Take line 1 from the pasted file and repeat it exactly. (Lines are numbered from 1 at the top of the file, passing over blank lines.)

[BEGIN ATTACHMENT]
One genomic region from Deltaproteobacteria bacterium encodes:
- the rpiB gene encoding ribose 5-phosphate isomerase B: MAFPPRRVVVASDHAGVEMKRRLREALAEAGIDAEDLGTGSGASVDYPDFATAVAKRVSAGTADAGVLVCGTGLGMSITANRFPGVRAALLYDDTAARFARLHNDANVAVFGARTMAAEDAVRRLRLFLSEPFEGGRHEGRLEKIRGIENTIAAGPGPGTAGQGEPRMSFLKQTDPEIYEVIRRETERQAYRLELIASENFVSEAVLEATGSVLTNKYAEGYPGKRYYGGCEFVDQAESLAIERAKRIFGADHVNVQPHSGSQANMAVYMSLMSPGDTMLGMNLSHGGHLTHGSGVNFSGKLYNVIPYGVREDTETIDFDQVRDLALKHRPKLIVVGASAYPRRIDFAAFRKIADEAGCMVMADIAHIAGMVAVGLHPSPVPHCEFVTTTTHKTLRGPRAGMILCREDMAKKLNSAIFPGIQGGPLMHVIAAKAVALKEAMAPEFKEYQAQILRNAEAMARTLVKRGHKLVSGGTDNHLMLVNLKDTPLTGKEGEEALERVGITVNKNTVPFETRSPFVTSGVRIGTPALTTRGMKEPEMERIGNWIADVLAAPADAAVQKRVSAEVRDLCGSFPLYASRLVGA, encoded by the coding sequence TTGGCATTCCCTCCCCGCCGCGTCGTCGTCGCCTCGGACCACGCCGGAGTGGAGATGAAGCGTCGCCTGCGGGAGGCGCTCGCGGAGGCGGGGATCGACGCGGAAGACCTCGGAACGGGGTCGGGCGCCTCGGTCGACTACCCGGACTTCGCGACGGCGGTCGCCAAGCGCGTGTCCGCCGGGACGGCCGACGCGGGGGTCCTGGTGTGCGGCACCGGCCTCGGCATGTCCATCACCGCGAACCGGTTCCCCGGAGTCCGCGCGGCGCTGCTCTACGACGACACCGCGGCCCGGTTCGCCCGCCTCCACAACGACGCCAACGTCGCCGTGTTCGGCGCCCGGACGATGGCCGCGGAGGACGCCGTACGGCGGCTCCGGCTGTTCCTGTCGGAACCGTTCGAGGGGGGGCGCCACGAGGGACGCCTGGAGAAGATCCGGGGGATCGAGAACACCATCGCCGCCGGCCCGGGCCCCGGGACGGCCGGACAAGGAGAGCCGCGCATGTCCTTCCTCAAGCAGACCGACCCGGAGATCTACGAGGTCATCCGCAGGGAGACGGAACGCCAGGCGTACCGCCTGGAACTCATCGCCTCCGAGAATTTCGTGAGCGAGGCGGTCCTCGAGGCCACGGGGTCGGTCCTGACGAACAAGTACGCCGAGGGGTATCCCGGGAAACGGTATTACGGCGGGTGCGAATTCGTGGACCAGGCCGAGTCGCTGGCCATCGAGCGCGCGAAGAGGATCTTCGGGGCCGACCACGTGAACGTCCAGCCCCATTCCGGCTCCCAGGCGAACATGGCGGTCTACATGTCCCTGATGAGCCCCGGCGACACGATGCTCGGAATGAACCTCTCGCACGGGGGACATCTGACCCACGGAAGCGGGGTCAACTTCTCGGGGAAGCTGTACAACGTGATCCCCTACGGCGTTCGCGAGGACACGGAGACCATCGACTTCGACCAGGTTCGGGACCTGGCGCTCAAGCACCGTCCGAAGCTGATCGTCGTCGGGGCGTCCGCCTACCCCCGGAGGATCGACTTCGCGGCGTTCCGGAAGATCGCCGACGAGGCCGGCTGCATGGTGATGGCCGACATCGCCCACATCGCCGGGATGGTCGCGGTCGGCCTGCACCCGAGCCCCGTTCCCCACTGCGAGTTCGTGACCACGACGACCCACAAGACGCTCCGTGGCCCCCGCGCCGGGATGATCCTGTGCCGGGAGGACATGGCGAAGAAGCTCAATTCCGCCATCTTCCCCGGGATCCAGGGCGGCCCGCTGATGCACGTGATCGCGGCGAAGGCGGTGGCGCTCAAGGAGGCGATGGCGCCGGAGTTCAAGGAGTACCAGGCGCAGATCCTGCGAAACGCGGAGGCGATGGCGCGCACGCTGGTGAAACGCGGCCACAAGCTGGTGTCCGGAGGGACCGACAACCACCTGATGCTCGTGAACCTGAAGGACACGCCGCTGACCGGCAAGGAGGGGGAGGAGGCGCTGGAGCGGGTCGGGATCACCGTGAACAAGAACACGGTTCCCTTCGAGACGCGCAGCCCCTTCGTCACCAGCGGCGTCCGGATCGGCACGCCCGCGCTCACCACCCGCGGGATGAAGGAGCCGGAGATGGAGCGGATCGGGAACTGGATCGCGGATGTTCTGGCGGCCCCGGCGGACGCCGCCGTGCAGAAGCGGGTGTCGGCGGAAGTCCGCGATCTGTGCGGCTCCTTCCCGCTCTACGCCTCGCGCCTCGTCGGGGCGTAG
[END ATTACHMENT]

One genomic region from Deltaproteobacteria bacterium encodes: